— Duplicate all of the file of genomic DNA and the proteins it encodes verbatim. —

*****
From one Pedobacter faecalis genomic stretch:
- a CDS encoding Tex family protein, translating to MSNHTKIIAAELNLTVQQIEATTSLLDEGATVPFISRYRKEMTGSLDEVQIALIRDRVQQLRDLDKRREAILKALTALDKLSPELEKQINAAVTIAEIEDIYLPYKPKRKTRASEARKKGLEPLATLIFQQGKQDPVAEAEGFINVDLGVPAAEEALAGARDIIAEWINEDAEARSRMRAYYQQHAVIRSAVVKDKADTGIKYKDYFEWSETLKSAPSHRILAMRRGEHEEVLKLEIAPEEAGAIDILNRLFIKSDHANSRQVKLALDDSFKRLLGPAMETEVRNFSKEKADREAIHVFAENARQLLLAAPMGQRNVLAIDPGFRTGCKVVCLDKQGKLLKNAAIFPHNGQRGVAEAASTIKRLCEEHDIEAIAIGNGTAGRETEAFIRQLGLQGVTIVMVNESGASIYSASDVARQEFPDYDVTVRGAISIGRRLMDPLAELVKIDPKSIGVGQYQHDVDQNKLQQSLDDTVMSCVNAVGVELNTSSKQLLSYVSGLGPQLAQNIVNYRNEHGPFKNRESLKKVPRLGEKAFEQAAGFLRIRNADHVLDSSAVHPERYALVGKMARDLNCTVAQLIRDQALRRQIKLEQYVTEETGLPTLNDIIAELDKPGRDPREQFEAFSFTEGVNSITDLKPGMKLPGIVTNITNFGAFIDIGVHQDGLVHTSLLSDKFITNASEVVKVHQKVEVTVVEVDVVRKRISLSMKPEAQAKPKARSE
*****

From one Pedobacter faecalis genomic stretch:
- a CDS encoding Tex family protein, translating to MSNHTKIIAAELNLTVQQIEATTSLLDEGATVPFISRYRKEMTGSLDEVQIALIRDRVQQLRDLDKRREAILKALTALDKLSPELEKQINAAVTIAEIEDIYLPYKPKRKTRASEARKKGLEPLATLIFQQGKQDPVAEAEGFINVDLGVPAAEEALAGARDIIAEWINEDAEARSRMRAYYQQHAVIRSAVVKDKADTGIKYKDYFEWSETLKSAPSHRILAMRRGEHEEVLKLEIAPEEAGAIDILNRLFIKSDHANSRQVKLALDDSFKRLLGPAMETEVRNFSKEKADREAIHVFAENARQLLLAAPMGQRNVLAIDPGFRTGCKVVCLDKQGKLLKNAAIFPHNGQRGVAEAASTIKRLCEEHDIEAIAIGNGTAGRETEAFIRQLGLQGVTIVMVNESGASIYSASDVARQEFPDYDVTVRGAISIGRRLMDPLAELVKIDPKSIGVGQYQHDVDQNKLQQSLDDTVMSCVNAVGVELNTSSKQLLSYVSGLGPQLAQNIVNYRNEHGPFKNRESLKKVPRLGEKAFEQAAGFLRIRNADHVLDSSAVHPERYALVGKMARDLNCTVAQLIRDQALRRQIKLEQYVTEETGLPTLNDIIAELDKPGRDPREQFEAFSFTEGVNSITDLKPGMKLPGIVTNITNFGAFIDIGVHQDGLVHTSLLSDKFITNASEVVKVHQKVEVTVVEVDVVRKRISLSMKPEAQAKPKARSE